To Curtail Early Smoking, FDA Bans Flavored Cigs
The FDA wasted little time in exercising its new authority over the tobacco market. (Although the federal action is more show than substance [see below].)
Candy-, fruit-, and clove-flavored cigarettes* are now banned in the United States, reported the agency yesterday. The legal ban is authorized by the recently enacted Family Smoking Prevention and Tobacco Control Act, which allows the FDA to regulate tobacco products. The corresponding bill was introduced into Congress in March and signed into law by President Obama on June 22nd. If only healthcare reform worked that fast.
The FDA’s rationale for targeting flavored tobacco products is their appeal to young and first-time smokers**—an appeal that may lead to a lifelong smoking habit and its costly health-related consequences. The agency states that 3600 “young people” start smoking every day.
Citing a recent study by Klein et al, the FDA reports that 17-year-old smokers are 3 times as likely to use flavored cigarettes as older smokers (≥25 years of age). Data from 2 national surveys indicated that the rates of use of Camel Exotic Blends, Kool Smooth Fusion, or Salem Silver Label cigarette brands during 2004-2005 were 22.8% among 17-year-olds, 21.7% among 18-19-year-olds, and 6.7% among smokers aged 25 years or older. The cigarettes came in tasty-sounding flavors like “Mandarin Mint” and “Mocha Taboo.”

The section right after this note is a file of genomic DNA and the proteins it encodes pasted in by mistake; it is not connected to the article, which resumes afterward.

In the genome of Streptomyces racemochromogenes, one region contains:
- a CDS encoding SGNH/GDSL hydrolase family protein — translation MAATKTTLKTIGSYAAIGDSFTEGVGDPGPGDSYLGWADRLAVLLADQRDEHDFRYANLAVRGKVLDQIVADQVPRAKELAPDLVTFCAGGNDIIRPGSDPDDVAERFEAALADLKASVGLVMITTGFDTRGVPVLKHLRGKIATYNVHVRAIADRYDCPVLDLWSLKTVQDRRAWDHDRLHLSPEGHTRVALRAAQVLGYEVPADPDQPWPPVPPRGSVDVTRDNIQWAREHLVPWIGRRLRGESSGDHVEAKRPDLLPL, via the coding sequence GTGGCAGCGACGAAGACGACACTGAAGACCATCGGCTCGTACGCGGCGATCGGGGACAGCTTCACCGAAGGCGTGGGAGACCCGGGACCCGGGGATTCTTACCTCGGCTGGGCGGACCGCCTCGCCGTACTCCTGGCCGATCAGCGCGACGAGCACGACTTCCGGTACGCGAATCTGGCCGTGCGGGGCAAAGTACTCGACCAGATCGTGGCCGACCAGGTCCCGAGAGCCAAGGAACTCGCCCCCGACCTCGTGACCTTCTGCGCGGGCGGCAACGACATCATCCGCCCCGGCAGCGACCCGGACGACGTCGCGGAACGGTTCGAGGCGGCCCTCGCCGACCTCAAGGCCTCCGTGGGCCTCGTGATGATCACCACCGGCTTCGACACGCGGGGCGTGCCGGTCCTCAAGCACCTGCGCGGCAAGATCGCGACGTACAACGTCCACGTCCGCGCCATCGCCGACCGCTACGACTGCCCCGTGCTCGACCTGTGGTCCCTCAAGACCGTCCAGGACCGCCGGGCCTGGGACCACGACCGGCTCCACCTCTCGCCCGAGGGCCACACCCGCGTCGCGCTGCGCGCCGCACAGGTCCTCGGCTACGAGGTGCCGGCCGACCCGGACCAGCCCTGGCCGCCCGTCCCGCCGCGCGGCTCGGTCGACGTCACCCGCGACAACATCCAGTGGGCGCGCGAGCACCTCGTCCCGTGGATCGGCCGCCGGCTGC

In an agreement with the attorneys general of 40 states, RJ Reynolds, the manufacturer of the cigarette brands, agreed to stop selling candy-, fruit-, and alcohol-flavored cigarettes in the United States in 2006.
The FDA also reports that it’s reviewing the regulation of menthol cigarettes and other flavored tobacco products.
In the meantime, the flavored-cigarette tins, some of which remain sealed, can be found on ebay.
* So stage actors will have to use the real deal during performances that require smoking.
** Despite the fact that Gawker thinks they’re wussies for smoking flavored cigarettes in the first place.
11/07/09 update: On November 2nd and 3rd, the FDA sent warning letters to 14 companies that continue to sell flavored cigarettes through their web sites. The letters were the result of Internet searches performed by the FDA’s Office of Enforcement and the Center for Tobacco Products. Failure to comply with the recent US ban on flavored cigarettes may result in regulatory actions like seizure or injunction, the agency stated. The specific warning letters can be found here. The location of several of these companies appears to be unknown.